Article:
posted at the Cohort by David Edwards
CJC posted this 2005 article at Turning Wheels about a custom made Stude-Benz mashup that was designed by Jack Ryan. I’ll let you be the judge.
Woah! This gave me a bit of a start when I saw it. Well, that’s not something you’d expect to just appear in a small Tokyo side street, now, is it? The low-rider custom “culture” (if that’s the word I’m looking for) is alive and well here too. Just like Americans “personalization” adepts are aped by a small European clique, there also exists an Asian side to this phenomenon.
Half-model year vehicles are an interesting historical oddity that you don’t see any more. They briefly gained favor in the sixties as a way to distinguish mid-year model introduction and significant running changes, before falling out of favor in the early 1970s. Let’s take a look at this short-lived trend.
(first posted 6/16/2014) I assume Ford just plain ran out of A-team stylists when it came around to giving the quite nice-looking ’64 Fairlane a re-skin. It’s the only way I know how to possibly explain one of; no, the worst car to come out of Ford’s golden sixties’ decade. The competent designers must have all been tied up with the new Mustang and big new ’65 Fords. Time to give the back-benchers an assignment: make the Fairlane look a bit more like the slab-sided rest of the family. The results speak for themselves, so keep the audio turned down. But there’s always a way to make every car lovable: nothing like a little patina and authenticity to hide a multitude of sins. And this particular ’65 Fairlane Sports Coupe is dripping with plenty of that; the puddles just finished drying out in the sun. Read the rest of this entry »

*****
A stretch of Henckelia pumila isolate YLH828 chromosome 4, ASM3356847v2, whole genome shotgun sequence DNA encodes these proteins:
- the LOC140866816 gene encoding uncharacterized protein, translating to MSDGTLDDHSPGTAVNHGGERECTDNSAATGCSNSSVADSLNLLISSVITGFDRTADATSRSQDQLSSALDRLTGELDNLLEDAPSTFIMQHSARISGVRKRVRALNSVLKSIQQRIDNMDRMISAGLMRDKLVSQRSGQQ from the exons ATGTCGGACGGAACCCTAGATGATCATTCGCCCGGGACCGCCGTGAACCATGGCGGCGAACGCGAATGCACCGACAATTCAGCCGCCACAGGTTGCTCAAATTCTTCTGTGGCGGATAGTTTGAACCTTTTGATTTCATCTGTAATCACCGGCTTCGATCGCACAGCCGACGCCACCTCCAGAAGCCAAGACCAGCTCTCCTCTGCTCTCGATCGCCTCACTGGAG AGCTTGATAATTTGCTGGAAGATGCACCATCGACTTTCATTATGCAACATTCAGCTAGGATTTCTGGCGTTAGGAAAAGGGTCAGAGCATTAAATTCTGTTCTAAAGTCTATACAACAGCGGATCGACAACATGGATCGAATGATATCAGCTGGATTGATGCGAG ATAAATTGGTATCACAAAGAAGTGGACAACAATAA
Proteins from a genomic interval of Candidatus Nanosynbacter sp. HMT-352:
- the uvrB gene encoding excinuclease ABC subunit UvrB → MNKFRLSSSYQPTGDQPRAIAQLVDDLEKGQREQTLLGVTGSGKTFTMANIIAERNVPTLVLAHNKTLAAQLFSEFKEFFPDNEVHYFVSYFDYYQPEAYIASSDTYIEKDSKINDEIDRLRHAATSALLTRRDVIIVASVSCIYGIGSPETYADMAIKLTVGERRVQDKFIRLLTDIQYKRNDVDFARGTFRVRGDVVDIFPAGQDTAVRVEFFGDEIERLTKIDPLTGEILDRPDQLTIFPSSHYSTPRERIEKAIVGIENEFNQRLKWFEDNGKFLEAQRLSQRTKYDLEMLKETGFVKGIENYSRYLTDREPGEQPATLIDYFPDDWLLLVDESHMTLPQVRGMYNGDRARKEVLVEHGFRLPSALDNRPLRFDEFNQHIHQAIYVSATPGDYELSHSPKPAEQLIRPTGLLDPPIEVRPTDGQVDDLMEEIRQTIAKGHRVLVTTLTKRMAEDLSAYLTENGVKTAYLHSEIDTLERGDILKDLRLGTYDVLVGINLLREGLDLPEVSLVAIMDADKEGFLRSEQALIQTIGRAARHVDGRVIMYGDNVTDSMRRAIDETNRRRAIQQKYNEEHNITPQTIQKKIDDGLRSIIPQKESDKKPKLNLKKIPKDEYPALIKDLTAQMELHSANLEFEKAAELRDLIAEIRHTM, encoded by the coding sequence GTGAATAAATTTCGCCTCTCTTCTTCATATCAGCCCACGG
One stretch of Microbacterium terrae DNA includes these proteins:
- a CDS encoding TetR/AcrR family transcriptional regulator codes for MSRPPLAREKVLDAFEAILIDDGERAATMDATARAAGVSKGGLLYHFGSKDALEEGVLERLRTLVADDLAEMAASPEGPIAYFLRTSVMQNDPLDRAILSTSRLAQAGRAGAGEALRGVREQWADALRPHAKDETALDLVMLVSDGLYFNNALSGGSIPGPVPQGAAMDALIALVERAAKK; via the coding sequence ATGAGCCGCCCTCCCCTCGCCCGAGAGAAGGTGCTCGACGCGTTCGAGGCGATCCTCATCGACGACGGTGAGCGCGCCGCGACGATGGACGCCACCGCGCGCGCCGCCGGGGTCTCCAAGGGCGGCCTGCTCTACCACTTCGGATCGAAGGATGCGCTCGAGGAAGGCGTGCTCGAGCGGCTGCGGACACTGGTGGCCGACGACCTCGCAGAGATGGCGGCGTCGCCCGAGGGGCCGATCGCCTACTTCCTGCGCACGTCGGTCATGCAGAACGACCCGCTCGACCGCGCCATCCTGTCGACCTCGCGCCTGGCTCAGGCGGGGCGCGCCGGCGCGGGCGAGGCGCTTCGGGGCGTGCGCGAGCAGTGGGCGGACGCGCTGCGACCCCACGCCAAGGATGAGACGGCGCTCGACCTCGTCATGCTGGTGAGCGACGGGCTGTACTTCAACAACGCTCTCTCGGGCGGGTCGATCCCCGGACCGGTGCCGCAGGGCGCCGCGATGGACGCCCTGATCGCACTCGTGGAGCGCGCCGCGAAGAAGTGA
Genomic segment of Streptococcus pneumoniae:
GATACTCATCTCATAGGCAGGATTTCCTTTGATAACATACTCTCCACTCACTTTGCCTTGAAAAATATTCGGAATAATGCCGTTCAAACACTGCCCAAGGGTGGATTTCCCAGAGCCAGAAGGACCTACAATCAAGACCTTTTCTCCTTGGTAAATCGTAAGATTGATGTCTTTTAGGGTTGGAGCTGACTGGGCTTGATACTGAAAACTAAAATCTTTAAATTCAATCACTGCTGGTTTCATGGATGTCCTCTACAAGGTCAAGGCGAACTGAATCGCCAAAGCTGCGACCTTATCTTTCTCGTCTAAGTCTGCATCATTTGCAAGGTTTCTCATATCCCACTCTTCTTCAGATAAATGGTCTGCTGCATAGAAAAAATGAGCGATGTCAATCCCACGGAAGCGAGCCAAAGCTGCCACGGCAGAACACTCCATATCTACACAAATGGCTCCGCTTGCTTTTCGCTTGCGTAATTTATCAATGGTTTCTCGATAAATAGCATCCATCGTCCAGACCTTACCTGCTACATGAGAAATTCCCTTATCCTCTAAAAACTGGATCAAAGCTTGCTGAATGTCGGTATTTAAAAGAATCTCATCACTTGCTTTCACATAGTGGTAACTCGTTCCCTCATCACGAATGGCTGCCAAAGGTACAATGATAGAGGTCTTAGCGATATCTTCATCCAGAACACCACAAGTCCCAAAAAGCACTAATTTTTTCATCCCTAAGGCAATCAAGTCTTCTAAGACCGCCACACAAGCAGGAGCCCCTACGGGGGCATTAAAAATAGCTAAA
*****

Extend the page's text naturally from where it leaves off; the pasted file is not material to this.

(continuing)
(first posted 6/9/2014) This shot, posted by William Rubano, perfectly bookends the long and varied efforts by Nash/AMC to find success in the compact segment of the market. In both cases, these cars eschewed the conventional approach for something decidedly different. The little Rambler of 1950 is what started the whole trek by AMC into the world of compacts, and the Pacer wagon finished it off, in an unfortunate grand finale blow-out, the car that pretty much did AMC in. What a compact arc of history we have here. Read the rest of this entry »
Going into the back catalogue has been a popular, sometimes successful, sometimes less so, practice for the industry for twenty or more years. The Mini, Beetle, Ford Thunderbird, Jaguar S Type, Chrysler 300, Fiat 500 and Rolls-Royce Phantom are all examples of it, to a greater or lesser extent. Perhaps three of these ideas have really flown, the others less so. But what about a brand with a history for innovation and modernity? Could Citroen pull it off? With a new technology to suit? Read the rest of this entry »
Another in a series of my reviews that appeared in the online version of African Americans On Wheels, a now defunct automotive magazine that was included as an insert in the Sunday newspapers of major cities. Read the rest of this entry »